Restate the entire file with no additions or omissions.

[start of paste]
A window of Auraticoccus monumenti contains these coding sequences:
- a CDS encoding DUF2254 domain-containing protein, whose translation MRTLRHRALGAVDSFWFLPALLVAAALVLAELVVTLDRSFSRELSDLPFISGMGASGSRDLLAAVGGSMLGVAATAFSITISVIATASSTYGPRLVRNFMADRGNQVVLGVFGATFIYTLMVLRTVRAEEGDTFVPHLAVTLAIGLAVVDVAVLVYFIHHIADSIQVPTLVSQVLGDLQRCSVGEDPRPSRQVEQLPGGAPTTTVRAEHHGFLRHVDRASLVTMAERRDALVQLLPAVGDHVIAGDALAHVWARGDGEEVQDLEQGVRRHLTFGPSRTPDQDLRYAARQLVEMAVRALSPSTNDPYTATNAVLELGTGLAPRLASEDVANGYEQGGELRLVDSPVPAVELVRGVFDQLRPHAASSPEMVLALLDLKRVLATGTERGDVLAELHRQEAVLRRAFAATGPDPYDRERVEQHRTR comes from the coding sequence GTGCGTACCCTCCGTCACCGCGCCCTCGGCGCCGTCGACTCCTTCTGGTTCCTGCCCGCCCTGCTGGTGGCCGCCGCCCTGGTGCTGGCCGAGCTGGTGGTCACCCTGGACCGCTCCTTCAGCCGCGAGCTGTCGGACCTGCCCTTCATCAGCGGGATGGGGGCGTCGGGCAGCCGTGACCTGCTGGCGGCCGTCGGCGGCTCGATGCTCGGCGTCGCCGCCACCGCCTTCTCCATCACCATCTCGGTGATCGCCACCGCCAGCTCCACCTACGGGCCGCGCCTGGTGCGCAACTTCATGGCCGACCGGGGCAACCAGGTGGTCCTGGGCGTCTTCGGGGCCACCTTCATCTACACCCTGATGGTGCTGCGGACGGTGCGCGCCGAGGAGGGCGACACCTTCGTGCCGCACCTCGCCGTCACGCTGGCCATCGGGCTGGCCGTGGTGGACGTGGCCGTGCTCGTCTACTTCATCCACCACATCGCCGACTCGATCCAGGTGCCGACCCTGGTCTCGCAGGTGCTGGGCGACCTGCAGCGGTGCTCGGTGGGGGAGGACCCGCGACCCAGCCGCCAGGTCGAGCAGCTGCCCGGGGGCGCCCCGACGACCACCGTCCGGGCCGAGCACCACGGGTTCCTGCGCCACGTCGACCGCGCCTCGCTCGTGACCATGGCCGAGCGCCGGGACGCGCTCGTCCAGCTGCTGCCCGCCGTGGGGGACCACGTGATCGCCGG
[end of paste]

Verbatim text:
A window of Auraticoccus monumenti contains these coding sequences:
- a CDS encoding DUF2254 domain-containing protein, whose translation MRTLRHRALGAVDSFWFLPALLVAAALVLAELVVTLDRSFSRELSDLPFISGMGASGSRDLLAAVGGSMLGVAATAFSITISVIATASSTYGPRLVRNFMADRGNQVVLGVFGATFIYTLMVLRTVRAEEGDTFVPHLAVTLAIGLAVVDVAVLVYFIHHIADSIQVPTLVSQVLGDLQRCSVGEDPRPSRQVEQLPGGAPTTTVRAEHHGFLRHVDRASLVTMAERRDALVQLLPAVGDHVIAGDALAHVWARGDGEEVQDLEQGVRRHLTFGPSRTPDQDLRYAARQLVEMAVRALSPSTNDPYTATNAVLELGTGLAPRLASEDVANGYEQGGELRLVDSPVPAVELVRGVFDQLRPHAASSPEMVLALLDLKRVLATGTERGDVLAELHRQEAVLRRAFAATGPDPYDRERVEQHRTR comes from the coding sequence GTGCGTACCCTCCGTCACCGCGCCCTCGGCGCCGTCGACTCCTTCTGGTTCCTGCCCGCCCTGCTGGTGGCCGCCGCCCTGGTGCTGGCCGAGCTGGTGGTCACCCTGGACCGCTCCTTCAGCCGCGAGCTGTCGGACCTGCCCTTCATCAGCGGGATGGGGGCGTCGGGCAGCCGTGACCTGCTGGCGGCCGTCGGCGGCTCGATGCTCGGCGTCGCCGCCACCGCCTTCTCCATCACCATCTCGGTGATCGCCACCGCCAGCTCCACCTACGGGCCGCGCCTGGTGCGCAACTTCATGGCCGACCGGGGCAACCAGGTGGTCCTGGGCGTCTTCGGGGCCACCTTCATCTACACCCTGATGGTGCTGCGGACGGTGCGCGCCGAGGAGGGCGACACCTTCGTGCCGCACCTCGCCGTCACGCTGGCCATCGGGCTGGCCGTGGTGGACGTGGCCGTGCTCGTCTACTTCATCCACCACATCGCCGACTCGATCCAGGTGCCGACCCTGGTCTCGCAGGTGCTGGGCGACCTGCAGCGGTGCTCGGTGGGGGAGGACCCGCGACCCAGCCGCCAGGTCGAGCAGCTGCCCGGGGGCGCCCCGACGACCACCGTCCGGGCCGAGCACCACGGGTTCCTGCGCCACGTCGACCGCGCCTCGCTCGTGACCATGGCCGAGCGCCGGGACGCGCTCGTCCAGCTGCTGCCCGCCGTGGGGGACCACGTGATCGCCGG